Every hour, one million spam pages are created. That’s a stat that start-up search engine Blekko has now put out — complete with a new “Spam Clock” showing a count-up of spam pages created since the first of the year.
Currently, the Spam Clock estimates that there’s been about 155 million spam pages made since January 1. Blekko CEO Rick Skrenta talks more about the clock on his personal blog here.
Don’t confuse that figure with the total amount of spam pages on the web. That figure is probably in the billions.
How Bad Is Spam? And Is It Killing Google?
Is spam a big problem? Sure — spam can certainly make it harder for any search engine, including Blekko, to present the best results. But is spam in particular killing Google? That’s the impression you might get if you’ve been reading some of the posts that have been making the rounds of the technology circles recently. It’s one reason why I think Blekko also put up its spam clock — to help keep pressure on this issue in general and Google in particular.
It’s sort of a New Year’s tradition now. Last year — in December 2009 — Paul Kedrosky wrote about the difficulties in finding good information about dishwashers in advance of a purchase on Google.
This year, we’ve had another round — and Kedrosky’s article is often lumped in with them, despite being a year old. What’s the New Year given us?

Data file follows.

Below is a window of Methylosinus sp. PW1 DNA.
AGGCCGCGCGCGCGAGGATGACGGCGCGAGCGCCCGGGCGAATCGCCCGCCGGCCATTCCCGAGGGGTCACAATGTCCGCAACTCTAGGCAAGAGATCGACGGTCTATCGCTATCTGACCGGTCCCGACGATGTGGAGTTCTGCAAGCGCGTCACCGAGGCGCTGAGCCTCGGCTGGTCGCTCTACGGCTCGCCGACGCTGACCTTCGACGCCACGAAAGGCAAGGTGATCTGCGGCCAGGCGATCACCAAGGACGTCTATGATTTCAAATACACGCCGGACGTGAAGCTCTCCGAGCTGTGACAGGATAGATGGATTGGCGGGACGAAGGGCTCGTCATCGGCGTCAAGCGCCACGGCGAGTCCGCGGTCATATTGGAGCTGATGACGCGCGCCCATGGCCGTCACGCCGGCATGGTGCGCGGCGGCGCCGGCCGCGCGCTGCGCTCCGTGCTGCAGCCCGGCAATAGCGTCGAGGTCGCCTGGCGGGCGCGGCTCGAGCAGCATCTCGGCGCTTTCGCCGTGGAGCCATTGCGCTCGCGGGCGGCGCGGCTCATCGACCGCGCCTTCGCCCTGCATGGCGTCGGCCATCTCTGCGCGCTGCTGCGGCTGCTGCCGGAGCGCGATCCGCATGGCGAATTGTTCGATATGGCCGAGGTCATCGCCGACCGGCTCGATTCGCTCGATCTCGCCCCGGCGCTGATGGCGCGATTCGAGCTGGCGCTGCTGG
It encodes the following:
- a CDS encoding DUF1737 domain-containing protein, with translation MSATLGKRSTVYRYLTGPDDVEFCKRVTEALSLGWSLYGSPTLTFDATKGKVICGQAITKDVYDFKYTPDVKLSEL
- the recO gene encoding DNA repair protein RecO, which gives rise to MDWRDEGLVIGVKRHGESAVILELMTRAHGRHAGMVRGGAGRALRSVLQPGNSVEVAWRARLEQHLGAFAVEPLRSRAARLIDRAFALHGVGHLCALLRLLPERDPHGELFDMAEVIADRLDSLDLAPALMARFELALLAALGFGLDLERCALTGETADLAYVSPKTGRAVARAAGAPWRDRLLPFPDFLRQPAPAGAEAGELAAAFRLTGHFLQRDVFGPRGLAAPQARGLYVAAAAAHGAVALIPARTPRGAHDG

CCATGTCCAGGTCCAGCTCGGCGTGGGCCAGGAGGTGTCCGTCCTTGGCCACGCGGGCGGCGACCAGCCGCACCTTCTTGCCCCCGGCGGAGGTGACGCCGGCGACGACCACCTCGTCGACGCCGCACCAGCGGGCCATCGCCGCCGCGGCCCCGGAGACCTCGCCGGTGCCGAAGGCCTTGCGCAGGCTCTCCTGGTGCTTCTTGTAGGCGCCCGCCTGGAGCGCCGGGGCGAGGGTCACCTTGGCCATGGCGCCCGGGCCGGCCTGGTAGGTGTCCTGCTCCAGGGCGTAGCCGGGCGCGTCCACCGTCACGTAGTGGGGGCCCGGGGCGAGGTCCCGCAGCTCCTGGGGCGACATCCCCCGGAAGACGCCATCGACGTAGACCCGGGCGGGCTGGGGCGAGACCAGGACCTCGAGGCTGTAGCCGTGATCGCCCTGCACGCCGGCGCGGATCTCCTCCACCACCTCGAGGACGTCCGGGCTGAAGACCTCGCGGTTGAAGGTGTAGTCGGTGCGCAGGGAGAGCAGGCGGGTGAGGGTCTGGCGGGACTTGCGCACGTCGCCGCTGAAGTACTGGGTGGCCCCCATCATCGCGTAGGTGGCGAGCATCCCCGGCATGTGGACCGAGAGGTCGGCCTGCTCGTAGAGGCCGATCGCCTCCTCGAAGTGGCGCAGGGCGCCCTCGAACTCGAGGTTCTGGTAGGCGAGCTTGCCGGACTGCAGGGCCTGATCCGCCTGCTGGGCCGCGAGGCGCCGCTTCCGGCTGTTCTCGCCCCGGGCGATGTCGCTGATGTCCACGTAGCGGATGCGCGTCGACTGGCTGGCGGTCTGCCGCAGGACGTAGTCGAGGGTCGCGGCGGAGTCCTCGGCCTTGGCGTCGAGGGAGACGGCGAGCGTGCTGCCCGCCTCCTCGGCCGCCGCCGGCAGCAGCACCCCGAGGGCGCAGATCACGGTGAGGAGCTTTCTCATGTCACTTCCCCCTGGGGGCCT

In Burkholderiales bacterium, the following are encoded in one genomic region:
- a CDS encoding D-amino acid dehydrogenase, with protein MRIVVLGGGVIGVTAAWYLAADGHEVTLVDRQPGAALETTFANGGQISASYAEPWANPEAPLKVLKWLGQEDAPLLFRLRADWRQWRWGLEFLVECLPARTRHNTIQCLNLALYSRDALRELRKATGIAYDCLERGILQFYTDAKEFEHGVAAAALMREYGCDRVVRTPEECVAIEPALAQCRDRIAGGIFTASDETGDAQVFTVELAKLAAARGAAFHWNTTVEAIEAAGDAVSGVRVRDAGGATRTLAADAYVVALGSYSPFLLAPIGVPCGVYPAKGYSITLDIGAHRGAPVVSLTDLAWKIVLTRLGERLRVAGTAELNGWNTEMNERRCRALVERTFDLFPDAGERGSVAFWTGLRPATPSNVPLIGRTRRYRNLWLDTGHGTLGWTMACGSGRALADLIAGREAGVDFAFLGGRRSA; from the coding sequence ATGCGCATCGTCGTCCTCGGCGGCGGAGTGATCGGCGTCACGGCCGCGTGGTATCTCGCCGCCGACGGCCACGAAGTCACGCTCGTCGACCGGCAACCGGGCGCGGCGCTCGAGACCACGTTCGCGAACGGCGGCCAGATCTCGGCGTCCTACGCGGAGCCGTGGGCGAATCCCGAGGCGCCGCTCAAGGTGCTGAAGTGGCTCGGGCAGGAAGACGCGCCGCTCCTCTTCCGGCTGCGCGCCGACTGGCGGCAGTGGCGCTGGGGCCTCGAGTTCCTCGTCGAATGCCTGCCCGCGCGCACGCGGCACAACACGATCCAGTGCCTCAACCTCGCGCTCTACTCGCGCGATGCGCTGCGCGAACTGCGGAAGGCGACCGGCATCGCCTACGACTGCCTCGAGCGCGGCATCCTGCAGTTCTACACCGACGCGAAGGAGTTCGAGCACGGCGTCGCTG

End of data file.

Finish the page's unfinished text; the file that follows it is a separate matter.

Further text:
Why We Desperately Need a New (and Better) Google from guest author Vivek Wadhwa on TechCrunch covers how apparently only Blekko’s date sorting could handle certain types of research.
Trouble In the House of Google from Jeff Atwood of Coding Horror covers how scraper sites were apparently making it harder for Google to surface Atwood’s own content.
Google’s decreasingly useful, spam-filled web search from Marco Arment of Instapaper talks about the problem of Q&A sites flooding Google with horrible content.
Sure, Google Has Problems
Date sorting IS an issue at Google (see Up Close With Google Search Options), though I’m pretty sure Bing and Blekko might have similar issues. Eventually, I’ll get back to revisit this.
Scraped content as Atwood describes is definitely a problem and especially irritating when you understand that Google earns off of that. The Google Sewage Factory, In Action: The Chocomize Story that I wrote last July has more about this: